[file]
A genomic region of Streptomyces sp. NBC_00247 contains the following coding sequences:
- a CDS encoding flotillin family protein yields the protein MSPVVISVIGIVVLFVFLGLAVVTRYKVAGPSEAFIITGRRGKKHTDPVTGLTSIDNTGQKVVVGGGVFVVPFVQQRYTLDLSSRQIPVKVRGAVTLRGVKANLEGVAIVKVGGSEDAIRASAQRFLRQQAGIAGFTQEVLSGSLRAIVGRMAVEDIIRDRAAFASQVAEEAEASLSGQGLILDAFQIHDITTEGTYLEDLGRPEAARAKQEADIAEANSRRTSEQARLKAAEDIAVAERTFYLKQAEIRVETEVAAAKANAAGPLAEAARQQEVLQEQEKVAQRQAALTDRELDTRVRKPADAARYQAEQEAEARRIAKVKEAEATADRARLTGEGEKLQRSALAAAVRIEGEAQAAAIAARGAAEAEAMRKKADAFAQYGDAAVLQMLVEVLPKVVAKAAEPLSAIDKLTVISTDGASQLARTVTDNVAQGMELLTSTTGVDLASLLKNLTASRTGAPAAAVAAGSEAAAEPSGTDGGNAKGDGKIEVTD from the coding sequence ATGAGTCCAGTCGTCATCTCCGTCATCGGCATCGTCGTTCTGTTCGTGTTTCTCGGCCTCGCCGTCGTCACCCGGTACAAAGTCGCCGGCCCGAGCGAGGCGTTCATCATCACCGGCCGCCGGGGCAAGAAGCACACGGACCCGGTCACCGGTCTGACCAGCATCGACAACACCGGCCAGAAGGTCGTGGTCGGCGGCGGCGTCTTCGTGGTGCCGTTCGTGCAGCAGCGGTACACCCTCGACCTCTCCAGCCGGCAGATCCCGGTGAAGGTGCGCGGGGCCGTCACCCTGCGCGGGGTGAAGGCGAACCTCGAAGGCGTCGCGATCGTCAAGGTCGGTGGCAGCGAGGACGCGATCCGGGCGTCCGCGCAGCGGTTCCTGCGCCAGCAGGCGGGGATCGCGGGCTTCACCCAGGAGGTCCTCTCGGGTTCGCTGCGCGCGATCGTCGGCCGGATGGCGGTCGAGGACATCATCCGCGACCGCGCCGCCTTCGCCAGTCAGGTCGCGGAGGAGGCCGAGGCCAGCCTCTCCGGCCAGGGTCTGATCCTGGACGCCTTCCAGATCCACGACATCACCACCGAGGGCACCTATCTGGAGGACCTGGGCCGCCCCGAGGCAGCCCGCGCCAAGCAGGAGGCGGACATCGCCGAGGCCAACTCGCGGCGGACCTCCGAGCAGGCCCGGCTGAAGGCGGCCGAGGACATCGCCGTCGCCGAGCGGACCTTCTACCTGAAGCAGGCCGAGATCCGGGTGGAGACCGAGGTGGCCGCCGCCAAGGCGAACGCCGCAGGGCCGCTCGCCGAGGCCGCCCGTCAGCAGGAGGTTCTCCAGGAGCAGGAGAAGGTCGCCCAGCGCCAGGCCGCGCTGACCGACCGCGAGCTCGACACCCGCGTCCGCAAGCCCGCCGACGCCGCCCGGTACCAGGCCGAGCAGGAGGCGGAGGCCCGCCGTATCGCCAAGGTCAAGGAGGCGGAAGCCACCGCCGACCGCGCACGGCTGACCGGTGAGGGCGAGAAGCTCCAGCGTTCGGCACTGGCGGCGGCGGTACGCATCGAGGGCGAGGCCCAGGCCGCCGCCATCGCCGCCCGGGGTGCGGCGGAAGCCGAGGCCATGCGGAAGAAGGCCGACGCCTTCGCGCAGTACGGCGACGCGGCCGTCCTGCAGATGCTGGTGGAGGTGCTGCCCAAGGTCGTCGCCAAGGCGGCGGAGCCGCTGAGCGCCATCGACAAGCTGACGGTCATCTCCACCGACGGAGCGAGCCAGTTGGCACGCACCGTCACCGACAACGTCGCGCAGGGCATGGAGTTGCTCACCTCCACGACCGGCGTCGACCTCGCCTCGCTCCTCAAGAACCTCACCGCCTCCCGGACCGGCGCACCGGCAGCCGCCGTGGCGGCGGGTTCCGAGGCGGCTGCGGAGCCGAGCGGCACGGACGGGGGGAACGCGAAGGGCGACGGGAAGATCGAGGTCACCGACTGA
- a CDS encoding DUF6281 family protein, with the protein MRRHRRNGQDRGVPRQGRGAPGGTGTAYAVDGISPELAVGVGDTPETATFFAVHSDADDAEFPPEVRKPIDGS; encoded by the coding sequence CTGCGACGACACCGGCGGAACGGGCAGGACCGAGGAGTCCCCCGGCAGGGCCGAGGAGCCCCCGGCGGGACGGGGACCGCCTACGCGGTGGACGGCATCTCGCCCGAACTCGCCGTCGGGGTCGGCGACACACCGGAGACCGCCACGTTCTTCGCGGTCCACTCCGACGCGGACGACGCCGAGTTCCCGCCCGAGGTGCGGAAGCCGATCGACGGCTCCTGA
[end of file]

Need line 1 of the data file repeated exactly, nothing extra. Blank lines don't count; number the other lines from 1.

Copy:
A genomic region of Streptomyces sp. NBC_00247 contains the following coding sequences: